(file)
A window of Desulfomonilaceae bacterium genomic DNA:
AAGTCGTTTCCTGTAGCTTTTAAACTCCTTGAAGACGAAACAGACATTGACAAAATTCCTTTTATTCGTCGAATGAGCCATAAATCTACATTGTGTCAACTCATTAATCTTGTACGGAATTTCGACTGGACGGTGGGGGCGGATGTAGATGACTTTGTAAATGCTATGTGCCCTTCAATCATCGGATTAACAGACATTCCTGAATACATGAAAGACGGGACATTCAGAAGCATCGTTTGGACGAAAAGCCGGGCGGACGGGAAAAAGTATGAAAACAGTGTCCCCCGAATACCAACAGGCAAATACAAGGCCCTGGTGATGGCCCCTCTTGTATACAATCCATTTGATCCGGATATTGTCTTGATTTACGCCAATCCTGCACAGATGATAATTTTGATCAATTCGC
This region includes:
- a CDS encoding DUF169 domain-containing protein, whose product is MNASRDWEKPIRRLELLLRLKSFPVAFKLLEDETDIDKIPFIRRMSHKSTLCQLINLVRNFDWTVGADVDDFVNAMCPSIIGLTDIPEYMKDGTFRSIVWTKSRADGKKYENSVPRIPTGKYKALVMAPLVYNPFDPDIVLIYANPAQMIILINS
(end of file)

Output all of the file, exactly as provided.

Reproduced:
A window of Desulfomonilaceae bacterium genomic DNA:
AAGTCGTTTCCTGTAGCTTTTAAACTCCTTGAAGACGAAACAGACATTGACAAAATTCCTTTTATTCGTCGAATGAGCCATAAATCTACATTGTGTCAACTCATTAATCTTGTACGGAATTTCGACTGGACGGTGGGGGCGGATGTAGATGACTTTGTAAATGCTATGTGCCCTTCAATCATCGGATTAACAGACATTCCTGAATACATGAAAGACGGGACATTCAGAAGCATCGTTTGGACGAAAAGCCGGGCGGACGGGAAAAAGTATGAAAACAGTGTCCCCCGAATACCAACAGGCAAATACAAGGCCCTGGTGATGGCCCCTCTTGTATACAATCCATTTGATCCGGATATTGTCTTGATTTACGCCAATCCTGCACAGATGATAATTTTGATCAATTCGC
This region includes:
- a CDS encoding DUF169 domain-containing protein, whose product is MNASRDWEKPIRRLELLLRLKSFPVAFKLLEDETDIDKIPFIRRMSHKSTLCQLINLVRNFDWTVGADVDDFVNAMCPSIIGLTDIPEYMKDGTFRSIVWTKSRADGKKYENSVPRIPTGKYKALVMAPLVYNPFDPDIVLIYANPAQMIILINS